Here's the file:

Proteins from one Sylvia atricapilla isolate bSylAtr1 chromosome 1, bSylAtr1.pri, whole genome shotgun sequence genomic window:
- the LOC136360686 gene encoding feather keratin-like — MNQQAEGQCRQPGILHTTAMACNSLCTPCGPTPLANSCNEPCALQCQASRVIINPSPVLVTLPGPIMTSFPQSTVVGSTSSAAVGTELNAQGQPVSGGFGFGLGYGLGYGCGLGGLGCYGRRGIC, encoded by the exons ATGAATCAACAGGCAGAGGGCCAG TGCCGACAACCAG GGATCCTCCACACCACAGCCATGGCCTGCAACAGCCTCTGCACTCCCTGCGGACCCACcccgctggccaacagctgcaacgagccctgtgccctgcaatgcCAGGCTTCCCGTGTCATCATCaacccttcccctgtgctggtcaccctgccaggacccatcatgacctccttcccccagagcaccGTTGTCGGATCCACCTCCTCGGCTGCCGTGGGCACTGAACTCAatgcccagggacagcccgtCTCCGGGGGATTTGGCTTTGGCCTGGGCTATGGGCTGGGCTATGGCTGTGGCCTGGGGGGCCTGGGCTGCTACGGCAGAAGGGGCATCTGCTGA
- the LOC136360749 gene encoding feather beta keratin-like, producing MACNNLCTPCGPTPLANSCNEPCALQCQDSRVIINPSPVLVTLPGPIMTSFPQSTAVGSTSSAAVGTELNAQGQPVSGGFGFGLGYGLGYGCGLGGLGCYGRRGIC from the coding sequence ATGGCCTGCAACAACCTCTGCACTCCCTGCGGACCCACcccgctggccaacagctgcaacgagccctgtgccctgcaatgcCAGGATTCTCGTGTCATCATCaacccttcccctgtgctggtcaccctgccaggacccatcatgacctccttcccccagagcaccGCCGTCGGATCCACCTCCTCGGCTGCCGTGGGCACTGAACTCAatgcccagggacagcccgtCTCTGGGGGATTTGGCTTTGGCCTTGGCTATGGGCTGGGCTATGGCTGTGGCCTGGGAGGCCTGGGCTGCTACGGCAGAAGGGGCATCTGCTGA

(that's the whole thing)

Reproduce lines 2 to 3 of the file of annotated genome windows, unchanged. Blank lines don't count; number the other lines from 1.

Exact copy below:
- the LOC136360686 gene encoding feather keratin-like — MNQQAEGQCRQPGILHTTAMACNSLCTPCGPTPLANSCNEPCALQCQASRVIINPSPVLVTLPGPIMTSFPQSTVVGSTSSAAVGTELNAQGQPVSGGFGFGLGYGLGYGCGLGGLGCYGRRGIC, encoded by the exons ATGAATCAACAGGCAGAGGGCCAG TGCCGACAACCAG GGATCCTCCACACCACAGCCATGGCCTGCAACAGCCTCTGCACTCCCTGCGGACCCACcccgctggccaacagctgcaacgagccctgtgccctgcaatgcCAGGCTTCCCGTGTCATCATCaacccttcccctgtgctggtcaccctgccaggacccatcatgacctccttcccccagagcaccGTTGTCGGATCCACCTCCTCGGCTGCCGTGGGCACTGAACTCAatgcccagggacagcccgtCTCCGGGGGATTTGGCTTTGGCCTGGGCTATGGGCTGGGCTATGGCTGTGGCCTGGGGGGCCTGGGCTGCTACGGCAGAAGGGGCATCTGCTGA
- the LOC136360749 gene encoding feather beta keratin-like, producing MACNNLCTPCGPTPLANSCNEPCALQCQDSRVIINPSPVLVTLPGPIMTSFPQSTAVGSTSSAAVGTELNAQGQPVSGGFGFGLGYGLGYGCGLGGLGCYGRRGIC from the coding sequence ATGGCCTGCAACAACCTCTGCACTCCCTGCGGACCCACcccgctggccaacagctgcaacgagccctgtgccctgcaatgcCAGGATTCTCGTGTCATCATCaacccttcccctgtgctggtcaccctgccaggacccatcatgacctccttcccccagagcaccGCCGTCGGATCCACCTCCTCGGCTGCCGTGGGCACTGAACTCAatgcccagggacagcccgtCTCTGGGGGATTTGGCTTTGGCCTTGGCTATGGGCTGGGCTATGGCTGTGGCCTGGGAGGCCTGGGCTGCTACGGCAGAAGGGGCATCTGCTGA